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Woman held shark victim’s hand hoping to feel signs of life

HELPER: Debbie McDonald and daughter Sienna Goldstone.
HELPER: Debbie McDonald and daughter Sienna Goldstone. Christian Morrow

DEBBIE McDonald from Suffolk Park was one of a group of people who went to the aid of Paul Wilcox last Tuesday after he was fatally attacked by a three-metre white pointer at Clarkes Beach.

Still shaken after the ordeal, events of the morning play over and over again in Debbie's mind.

"I was jogging on the beach when I came across a group of tourists pointing their camera phones into the water," she said.

"I stopped to take a photo of what I thought may be a dolphin, but then looked to me like a large mass of seaweed.

"Then in the face of a wave I saw this massive shark, there was no curviness in it, it was pointy as."

By this time Mark Hickey, a lawyer from Newcastle, had arrived at the shoreline with his surf ski and the two thought the man may still be alive and they had to act.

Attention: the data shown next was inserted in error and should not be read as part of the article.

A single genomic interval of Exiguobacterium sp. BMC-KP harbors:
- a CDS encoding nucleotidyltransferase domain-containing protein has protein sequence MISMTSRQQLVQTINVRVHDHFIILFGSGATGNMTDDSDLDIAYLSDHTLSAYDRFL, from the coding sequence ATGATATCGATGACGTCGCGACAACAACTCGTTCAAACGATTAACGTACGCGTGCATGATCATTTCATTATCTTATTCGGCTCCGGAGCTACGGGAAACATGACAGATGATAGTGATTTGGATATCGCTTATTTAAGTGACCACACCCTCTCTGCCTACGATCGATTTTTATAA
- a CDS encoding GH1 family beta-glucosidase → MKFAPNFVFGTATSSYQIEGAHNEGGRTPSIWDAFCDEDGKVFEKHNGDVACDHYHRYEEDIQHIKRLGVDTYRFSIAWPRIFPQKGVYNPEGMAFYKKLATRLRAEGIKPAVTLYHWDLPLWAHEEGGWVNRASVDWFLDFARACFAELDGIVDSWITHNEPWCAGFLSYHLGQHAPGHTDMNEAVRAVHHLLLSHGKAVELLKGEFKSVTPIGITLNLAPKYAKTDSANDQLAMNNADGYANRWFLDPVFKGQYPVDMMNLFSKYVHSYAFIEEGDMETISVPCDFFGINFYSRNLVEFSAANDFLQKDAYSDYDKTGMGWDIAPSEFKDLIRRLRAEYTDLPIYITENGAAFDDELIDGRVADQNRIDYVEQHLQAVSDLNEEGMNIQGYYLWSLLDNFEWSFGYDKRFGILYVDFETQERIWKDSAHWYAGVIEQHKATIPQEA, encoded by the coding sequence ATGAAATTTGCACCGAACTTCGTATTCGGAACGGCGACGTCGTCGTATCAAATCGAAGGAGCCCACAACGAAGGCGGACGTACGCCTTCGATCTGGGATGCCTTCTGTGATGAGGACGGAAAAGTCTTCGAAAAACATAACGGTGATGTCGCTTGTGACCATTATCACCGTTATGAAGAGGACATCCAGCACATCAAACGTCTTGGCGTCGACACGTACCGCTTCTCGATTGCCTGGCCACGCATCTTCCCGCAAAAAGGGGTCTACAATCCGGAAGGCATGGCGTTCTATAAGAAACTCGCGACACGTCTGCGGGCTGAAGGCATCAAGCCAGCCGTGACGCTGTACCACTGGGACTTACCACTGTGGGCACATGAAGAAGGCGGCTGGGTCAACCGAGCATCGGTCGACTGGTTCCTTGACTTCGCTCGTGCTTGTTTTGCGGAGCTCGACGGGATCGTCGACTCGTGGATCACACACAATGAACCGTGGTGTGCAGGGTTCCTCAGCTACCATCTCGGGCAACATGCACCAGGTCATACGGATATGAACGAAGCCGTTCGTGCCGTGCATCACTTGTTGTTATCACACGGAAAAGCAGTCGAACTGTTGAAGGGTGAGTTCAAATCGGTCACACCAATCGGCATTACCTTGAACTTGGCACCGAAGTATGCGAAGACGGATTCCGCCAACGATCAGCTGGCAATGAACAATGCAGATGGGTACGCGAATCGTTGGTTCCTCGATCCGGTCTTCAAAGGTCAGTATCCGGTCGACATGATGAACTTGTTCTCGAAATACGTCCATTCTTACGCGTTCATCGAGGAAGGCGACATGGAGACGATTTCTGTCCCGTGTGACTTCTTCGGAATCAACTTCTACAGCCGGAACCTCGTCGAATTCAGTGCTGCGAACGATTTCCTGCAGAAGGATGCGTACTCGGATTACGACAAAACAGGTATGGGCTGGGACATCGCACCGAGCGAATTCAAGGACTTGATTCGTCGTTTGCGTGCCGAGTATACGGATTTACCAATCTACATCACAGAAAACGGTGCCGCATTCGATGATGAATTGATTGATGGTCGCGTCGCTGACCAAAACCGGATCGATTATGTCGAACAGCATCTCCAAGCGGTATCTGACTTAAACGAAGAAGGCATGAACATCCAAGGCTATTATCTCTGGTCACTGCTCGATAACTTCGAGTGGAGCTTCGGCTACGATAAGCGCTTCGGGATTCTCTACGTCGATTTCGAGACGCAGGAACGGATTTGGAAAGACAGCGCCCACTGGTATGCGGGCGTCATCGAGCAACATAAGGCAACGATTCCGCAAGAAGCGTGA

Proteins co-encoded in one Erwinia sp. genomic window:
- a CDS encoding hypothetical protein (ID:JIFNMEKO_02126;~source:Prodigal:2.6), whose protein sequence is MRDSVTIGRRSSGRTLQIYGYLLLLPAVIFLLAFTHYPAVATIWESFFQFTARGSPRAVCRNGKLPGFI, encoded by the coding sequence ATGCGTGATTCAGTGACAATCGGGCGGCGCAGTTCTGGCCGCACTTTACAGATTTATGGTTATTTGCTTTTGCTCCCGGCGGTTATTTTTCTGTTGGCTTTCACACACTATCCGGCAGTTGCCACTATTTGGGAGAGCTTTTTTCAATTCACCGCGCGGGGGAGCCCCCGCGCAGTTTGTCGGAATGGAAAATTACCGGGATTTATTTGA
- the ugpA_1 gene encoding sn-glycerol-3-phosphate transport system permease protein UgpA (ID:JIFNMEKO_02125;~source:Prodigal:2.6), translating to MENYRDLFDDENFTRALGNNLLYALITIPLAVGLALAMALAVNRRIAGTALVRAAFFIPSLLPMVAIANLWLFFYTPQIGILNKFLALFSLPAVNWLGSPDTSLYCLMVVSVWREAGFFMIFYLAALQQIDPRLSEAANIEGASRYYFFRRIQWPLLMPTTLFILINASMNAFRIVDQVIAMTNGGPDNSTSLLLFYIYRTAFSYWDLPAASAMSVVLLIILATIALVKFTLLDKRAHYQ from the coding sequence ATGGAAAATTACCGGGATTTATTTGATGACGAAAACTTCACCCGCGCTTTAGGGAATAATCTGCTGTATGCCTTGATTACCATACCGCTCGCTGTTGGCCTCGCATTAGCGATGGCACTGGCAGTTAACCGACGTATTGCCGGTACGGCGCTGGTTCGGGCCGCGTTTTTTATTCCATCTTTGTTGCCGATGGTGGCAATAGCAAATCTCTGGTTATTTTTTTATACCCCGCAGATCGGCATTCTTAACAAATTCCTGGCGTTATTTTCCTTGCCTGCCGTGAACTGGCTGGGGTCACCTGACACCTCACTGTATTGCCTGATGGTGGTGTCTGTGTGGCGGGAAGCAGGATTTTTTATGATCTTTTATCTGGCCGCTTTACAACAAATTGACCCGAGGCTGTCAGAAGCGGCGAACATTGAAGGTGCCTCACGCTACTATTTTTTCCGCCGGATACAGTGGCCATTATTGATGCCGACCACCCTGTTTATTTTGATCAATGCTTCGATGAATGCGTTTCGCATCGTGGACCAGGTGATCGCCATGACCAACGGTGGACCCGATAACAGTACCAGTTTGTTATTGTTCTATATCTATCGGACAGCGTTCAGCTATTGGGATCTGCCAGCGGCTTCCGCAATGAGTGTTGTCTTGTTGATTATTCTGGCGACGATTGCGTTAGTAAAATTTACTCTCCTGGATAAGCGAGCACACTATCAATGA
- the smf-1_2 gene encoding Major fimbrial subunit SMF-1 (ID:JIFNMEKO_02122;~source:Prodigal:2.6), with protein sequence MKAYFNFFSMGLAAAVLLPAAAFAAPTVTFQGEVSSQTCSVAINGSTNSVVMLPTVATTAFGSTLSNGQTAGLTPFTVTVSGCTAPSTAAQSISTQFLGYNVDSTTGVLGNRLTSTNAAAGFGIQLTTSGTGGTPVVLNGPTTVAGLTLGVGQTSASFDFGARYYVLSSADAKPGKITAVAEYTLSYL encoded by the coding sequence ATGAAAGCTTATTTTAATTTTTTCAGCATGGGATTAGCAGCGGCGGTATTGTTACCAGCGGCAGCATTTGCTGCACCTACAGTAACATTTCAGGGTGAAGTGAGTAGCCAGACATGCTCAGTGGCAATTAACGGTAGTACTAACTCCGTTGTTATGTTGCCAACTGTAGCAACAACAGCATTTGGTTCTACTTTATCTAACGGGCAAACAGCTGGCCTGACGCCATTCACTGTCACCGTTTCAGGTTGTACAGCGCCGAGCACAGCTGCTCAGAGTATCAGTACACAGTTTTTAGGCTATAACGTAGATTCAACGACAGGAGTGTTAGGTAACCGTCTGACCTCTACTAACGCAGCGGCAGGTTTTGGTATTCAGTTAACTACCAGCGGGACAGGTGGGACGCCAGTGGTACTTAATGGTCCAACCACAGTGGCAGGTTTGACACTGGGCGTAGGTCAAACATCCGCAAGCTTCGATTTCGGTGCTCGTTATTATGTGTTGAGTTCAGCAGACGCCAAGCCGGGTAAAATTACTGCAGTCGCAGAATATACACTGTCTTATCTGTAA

"Mark threw his kayak on the sand and went in ahead of me try to drag the man out," she said.

Debbie plunged into the water after Mr Hickey to help bring Mr Wilcox to the shore.

Having already called the emergency line she relayed instructions to Mr Hickey and two other men as they attempted to perform CPR on Mr Wilcox.

As the group worked to try and save Mr Wilcox, Debbie held his hand, hoping to feel signs of life.

"I was holding his hand to see if he would squeeze it," she said.

Mr Wilcox was eventually pronounced dead by the police and medics who had arrived.

The tragedy unfolded on a part of the beach where Debbie and her family often swim.

This weekend her seven-year-old daughter is also due to sign on for another season of Nippers.

For now Debbie is staying out of the water but does anticipate getting back in the surf at some stage.

"I was in the Nippers when I was younger and I realise that when you get in the water you are in the shark's backyard," she said.

Debbie was also concerned that many people continued swimming after the shark attack occurred.

"I do think that we could put something in place to get people out of the water quicker after a shark attack," she said

"Maybe we could come up with some kind of recognised hand signal to use on the beach.

"My aim now is to work on making the beach a safer place."

Topics:  editors picks shark attack



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